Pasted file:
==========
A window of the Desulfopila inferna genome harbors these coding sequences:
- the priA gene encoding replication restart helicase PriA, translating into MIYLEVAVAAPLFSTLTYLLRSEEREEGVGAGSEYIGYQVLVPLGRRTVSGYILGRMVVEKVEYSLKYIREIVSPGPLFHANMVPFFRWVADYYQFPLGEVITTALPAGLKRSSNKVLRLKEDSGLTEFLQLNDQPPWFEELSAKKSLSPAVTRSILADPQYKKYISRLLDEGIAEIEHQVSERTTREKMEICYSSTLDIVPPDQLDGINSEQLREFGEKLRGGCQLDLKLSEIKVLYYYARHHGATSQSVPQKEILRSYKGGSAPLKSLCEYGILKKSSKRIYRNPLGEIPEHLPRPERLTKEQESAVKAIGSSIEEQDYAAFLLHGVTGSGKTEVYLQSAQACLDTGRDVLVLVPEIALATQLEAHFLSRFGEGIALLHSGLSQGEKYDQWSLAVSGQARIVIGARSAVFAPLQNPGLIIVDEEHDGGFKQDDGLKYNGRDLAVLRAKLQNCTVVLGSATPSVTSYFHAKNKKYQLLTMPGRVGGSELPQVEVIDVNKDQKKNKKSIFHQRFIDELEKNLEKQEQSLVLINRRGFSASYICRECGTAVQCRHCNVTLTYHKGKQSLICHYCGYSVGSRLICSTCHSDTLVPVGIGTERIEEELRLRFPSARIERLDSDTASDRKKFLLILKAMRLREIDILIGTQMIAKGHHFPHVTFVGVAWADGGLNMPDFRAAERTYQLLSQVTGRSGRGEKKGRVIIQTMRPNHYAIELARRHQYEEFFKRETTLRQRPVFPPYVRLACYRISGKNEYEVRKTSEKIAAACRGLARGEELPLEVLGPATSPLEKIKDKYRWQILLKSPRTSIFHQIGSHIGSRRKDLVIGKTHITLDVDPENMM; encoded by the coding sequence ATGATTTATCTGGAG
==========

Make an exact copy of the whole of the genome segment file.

A window of the Desulfopila inferna genome harbors these coding sequences:
- the priA gene encoding replication restart helicase PriA, translating into MIYLEVAVAAPLFSTLTYLLRSEEREEGVGAGSEYIGYQVLVPLGRRTVSGYILGRMVVEKVEYSLKYIREIVSPGPLFHANMVPFFRWVADYYQFPLGEVITTALPAGLKRSSNKVLRLKEDSGLTEFLQLNDQPPWFEELSAKKSLSPAVTRSILADPQYKKYISRLLDEGIAEIEHQVSERTTREKMEICYSSTLDIVPPDQLDGINSEQLREFGEKLRGGCQLDLKLSEIKVLYYYARHHGATSQSVPQKEILRSYKGGSAPLKSLCEYGILKKSSKRIYRNPLGEIPEHLPRPERLTKEQESAVKAIGSSIEEQDYAAFLLHGVTGSGKTEVYLQSAQACLDTGRDVLVLVPEIALATQLEAHFLSRFGEGIALLHSGLSQGEKYDQWSLAVSGQARIVIGARSAVFAPLQNPGLIIVDEEHDGGFKQDDGLKYNGRDLAVLRAKLQNCTVVLGSATPSVTSYFHAKNKKYQLLTMPGRVGGSELPQVEVIDVNKDQKKNKKSIFHQRFIDELEKNLEKQEQSLVLINRRGFSASYICRECGTAVQCRHCNVTLTYHKGKQSLICHYCGYSVGSRLICSTCHSDTLVPVGIGTERIEEELRLRFPSARIERLDSDTASDRKKFLLILKAMRLREIDILIGTQMIAKGHHFPHVTFVGVAWADGGLNMPDFRAAERTYQLLSQVTGRSGRGEKKGRVIIQTMRPNHYAIELARRHQYEEFFKRETTLRQRPVFPPYVRLACYRISGKNEYEVRKTSEKIAAACRGLARGEELPLEVLGPATSPLEKIKDKYRWQILLKSPRTSIFHQIGSHIGSRRKDLVIGKTHITLDVDPENMM; encoded by the coding sequence ATGATTTATCTGGAG